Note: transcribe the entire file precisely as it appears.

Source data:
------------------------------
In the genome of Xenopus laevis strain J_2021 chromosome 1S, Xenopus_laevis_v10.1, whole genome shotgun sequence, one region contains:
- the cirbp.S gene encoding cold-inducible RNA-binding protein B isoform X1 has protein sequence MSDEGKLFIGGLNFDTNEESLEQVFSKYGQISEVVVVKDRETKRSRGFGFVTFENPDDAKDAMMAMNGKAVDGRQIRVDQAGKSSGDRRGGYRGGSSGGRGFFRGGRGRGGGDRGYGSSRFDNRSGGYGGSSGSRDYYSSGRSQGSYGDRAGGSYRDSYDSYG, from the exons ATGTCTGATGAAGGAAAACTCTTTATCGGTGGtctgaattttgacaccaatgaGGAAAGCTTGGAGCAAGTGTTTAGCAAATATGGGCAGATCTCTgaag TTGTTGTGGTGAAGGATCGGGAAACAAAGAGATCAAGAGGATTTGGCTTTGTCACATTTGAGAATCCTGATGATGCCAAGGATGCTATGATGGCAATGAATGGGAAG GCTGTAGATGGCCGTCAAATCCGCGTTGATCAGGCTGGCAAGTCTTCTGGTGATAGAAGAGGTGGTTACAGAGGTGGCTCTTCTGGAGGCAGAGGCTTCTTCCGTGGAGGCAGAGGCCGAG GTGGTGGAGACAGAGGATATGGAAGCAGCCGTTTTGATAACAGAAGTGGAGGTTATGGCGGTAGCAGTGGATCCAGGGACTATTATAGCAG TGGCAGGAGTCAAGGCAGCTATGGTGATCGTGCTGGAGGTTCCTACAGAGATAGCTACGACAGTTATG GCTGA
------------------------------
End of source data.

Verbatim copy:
In the genome of Xenopus laevis strain J_2021 chromosome 1S, Xenopus_laevis_v10.1, whole genome shotgun sequence, one region contains:
- the cirbp.S gene encoding cold-inducible RNA-binding protein B isoform X1 has protein sequence MSDEGKLFIGGLNFDTNEESLEQVFSKYGQISEVVVVKDRETKRSRGFGFVTFENPDDAKDAMMAMNGKAVDGRQIRVDQAGKSSGDRRGGYRGGSSGGRGFFRGGRGRGGGDRGYGSSRFDNRSGGYGGSSGSRDYYSSGRSQGSYGDRAGGSYRDSYDSYG, from the exons ATGTCTGATGAAGGAAAACTCTTTATCGGTGGtctgaattttgacaccaatgaGGAAAGCTTGGAGCAAGTGTTTAGCAAATATGGGCAGATCTCTgaag TTGTTGTGGTGAAGGATCGGGAAACAAAGAGATCAAGAGGATTTGGCTTTGTCACATTTGAGAATCCTGATGATGCCAAGGATGCTATGATGGCAATGAATGGGAAG GCTGTAGATGGCCGTCAAATCCGCGTTGATCAGGCTGGCAAGTCTTCTGGTGATAGAAGAGGTGGTTACAGAGGTGGCTCTTCTGGAGGCAGAGGCTTCTTCCGTGGAGGCAGAGGCCGAG GTGGTGGAGACAGAGGATATGGAAGCAGCCGTTTTGATAACAGAAGTGGAGGTTATGGCGGTAGCAGTGGATCCAGGGACTATTATAGCAG TGGCAGGAGTCAAGGCAGCTATGGTGATCGTGCTGGAGGTTCCTACAGAGATAGCTACGACAGTTATG GCTGA